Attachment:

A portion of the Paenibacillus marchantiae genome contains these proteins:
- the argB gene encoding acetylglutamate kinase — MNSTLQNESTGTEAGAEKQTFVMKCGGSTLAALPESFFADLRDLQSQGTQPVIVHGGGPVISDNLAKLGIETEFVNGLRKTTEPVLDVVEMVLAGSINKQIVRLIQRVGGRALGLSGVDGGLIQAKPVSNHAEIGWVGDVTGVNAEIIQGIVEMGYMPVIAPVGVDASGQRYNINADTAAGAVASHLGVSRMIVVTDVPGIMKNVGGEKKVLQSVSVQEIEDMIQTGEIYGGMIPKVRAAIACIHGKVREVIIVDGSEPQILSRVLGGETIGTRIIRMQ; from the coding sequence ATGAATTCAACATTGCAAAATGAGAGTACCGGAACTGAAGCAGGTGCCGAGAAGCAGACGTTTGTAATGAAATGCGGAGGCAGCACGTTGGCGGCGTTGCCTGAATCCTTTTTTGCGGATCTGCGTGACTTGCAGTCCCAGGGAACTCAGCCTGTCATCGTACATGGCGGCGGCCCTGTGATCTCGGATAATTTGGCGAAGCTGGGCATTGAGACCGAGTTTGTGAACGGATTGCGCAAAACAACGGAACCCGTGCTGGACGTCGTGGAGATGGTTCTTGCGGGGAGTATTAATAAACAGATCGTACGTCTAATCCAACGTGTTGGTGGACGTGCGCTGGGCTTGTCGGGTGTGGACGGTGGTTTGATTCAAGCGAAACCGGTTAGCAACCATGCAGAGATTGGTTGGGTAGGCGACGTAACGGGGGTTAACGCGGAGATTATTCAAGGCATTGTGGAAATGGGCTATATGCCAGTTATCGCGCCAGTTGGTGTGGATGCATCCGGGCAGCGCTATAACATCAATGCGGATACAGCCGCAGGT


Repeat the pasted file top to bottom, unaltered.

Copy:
A portion of the Paenibacillus marchantiae genome contains these proteins:
- the argB gene encoding acetylglutamate kinase — MNSTLQNESTGTEAGAEKQTFVMKCGGSTLAALPESFFADLRDLQSQGTQPVIVHGGGPVISDNLAKLGIETEFVNGLRKTTEPVLDVVEMVLAGSINKQIVRLIQRVGGRALGLSGVDGGLIQAKPVSNHAEIGWVGDVTGVNAEIIQGIVEMGYMPVIAPVGVDASGQRYNINADTAAGAVASHLGVSRMIVVTDVPGIMKNVGGEKKVLQSVSVQEIEDMIQTGEIYGGMIPKVRAAIACIHGKVREVIIVDGSEPQILSRVLGGETIGTRIIRMQ; from the coding sequence ATGAATTCAACATTGCAAAATGAGAGTACCGGAACTGAAGCAGGTGCCGAGAAGCAGACGTTTGTAATGAAATGCGGAGGCAGCACGTTGGCGGCGTTGCCTGAATCCTTTTTTGCGGATCTGCGTGACTTGCAGTCCCAGGGAACTCAGCCTGTCATCGTACATGGCGGCGGCCCTGTGATCTCGGATAATTTGGCGAAGCTGGGCATTGAGACCGAGTTTGTGAACGGATTGCGCAAAACAACGGAACCCGTGCTGGACGTCGTGGAGATGGTTCTTGCGGGGAGTATTAATAAACAGATCGTACGTCTAATCCAACGTGTTGGTGGACGTGCGCTGGGCTTGTCGGGTGTGGACGGTGGTTTGATTCAAGCGAAACCGGTTAGCAACCATGCAGAGATTGGTTGGGTAGGCGACGTAACGGGGGTTAACGCGGAGATTATTCAAGGCATTGTGGAAATGGGCTATATGCCAGTTATCGCGCCAGTTGGTGTGGATGCATCCGGGCAGCGCTATAACATCAATGCGGATACAGCCGCAGGT